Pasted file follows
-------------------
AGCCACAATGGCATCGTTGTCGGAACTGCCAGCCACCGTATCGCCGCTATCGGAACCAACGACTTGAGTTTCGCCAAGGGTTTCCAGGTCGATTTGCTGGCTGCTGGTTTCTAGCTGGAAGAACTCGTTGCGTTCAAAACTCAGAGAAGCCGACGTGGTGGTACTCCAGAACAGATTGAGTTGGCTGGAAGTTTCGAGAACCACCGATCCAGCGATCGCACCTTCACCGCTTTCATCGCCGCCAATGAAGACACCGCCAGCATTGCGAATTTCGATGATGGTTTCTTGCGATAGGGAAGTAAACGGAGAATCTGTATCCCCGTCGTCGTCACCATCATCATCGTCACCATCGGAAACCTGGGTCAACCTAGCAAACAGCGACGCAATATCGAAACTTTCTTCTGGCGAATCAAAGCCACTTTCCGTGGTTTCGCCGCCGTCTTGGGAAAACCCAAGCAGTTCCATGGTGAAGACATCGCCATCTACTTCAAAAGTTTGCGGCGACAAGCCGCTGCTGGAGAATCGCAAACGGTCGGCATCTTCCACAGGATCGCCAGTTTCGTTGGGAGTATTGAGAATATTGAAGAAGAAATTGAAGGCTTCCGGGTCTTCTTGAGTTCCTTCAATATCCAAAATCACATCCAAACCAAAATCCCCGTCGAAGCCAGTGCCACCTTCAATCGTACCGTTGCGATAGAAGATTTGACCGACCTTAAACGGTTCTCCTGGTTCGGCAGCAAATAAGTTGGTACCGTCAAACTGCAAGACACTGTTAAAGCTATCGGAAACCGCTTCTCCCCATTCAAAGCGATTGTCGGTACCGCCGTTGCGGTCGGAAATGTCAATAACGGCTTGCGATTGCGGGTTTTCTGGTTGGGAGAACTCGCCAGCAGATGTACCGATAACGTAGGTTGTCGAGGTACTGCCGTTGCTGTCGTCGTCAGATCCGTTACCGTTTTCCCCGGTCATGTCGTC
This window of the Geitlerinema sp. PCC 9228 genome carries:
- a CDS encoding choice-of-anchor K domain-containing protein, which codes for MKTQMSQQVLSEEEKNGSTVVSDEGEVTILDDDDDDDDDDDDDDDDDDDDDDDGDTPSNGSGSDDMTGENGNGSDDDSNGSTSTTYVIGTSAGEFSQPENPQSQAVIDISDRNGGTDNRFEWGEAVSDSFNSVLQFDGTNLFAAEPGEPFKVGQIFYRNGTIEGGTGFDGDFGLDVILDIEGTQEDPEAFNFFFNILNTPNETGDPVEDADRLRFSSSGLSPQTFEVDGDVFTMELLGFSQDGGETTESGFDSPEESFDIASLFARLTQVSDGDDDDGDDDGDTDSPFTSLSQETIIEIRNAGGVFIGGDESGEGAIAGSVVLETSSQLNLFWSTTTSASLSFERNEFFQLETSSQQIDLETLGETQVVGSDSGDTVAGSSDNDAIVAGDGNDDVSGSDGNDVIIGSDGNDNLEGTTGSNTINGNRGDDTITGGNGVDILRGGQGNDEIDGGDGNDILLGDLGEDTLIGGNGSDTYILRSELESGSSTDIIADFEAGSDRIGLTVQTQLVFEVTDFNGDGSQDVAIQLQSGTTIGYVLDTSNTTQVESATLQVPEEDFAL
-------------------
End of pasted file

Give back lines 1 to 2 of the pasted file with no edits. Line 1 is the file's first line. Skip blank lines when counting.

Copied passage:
AGCCACAATGGCATCGTTGTCGGAACTGCCAGCCACCGTATCGCCGCTATCGGAACCAACGACTTGAGTTTCGCCAAGGGTTTCCAGGTCGATTTGCTGGCTGCTGGTTTCTAGCTGGAAGAACTCGTTGCGTTCAAAACTCAGAGAAGCCGACGTGGTGGTACTCCAGAACAGATTGAGTTGGCTGGAAGTTTCGAGAACCACCGATCCAGCGATCGCACCTTCACCGCTTTCATCGCCGCCAATGAAGACACCGCCAGCATTGCGAATTTCGATGATGGTTTCTTGCGATAGGGAAGTAAACGGAGAATCTGTATCCCCGTCGTCGTCACCATCATCATCGTCACCATCGGAAACCTGGGTCAACCTAGCAAACAGCGACGCAATATCGAAACTTTCTTCTGGCGAATCAAAGCCACTTTCCGTGGTTTCGCCGCCGTCTTGGGAAAACCCAAGCAGTTCCATGGTGAAGACATCGCCATCTACTTCAAAAGTTTGCGGCGACAAGCCGCTGCTGGAGAATCGCAAACGGTCGGCATCTTCCACAGGATCGCCAGTTTCGTTGGGAGTATTGAGAATATTGAAGAAGAAATTGAAGGCTTCCGGGTCTTCTTGAGTTCCTTCAATATCCAAAATCACATCCAAACCAAAATCCCCGTCGAAGCCAGTGCCACCTTCAATCGTACCGTTGCGATAGAAGATTTGACCGACCTTAAACGGTTCTCCTGGTTCGGCAGCAAATAAGTTGGTACCGTCAAACTGCAAGACACTGTTAAAGCTATCGGAAACCGCTTCTCCCCATTCAAAGCGATTGTCGGTACCGCCGTTGCGGTCGGAAATGTCAATAACGGCTTGCGATTGCGGGTTTTCTGGTTGGGAGAACTCGCCAGCAGATGTACCGATAACGTAGGTTGTCGAGGTACTGCCGTTGCTGTCGTCGTCAGATCCGTTACCGTTTTCCCCGGTCATGTCGTC
This window of the Geitlerinema sp. PCC 9228 genome carries: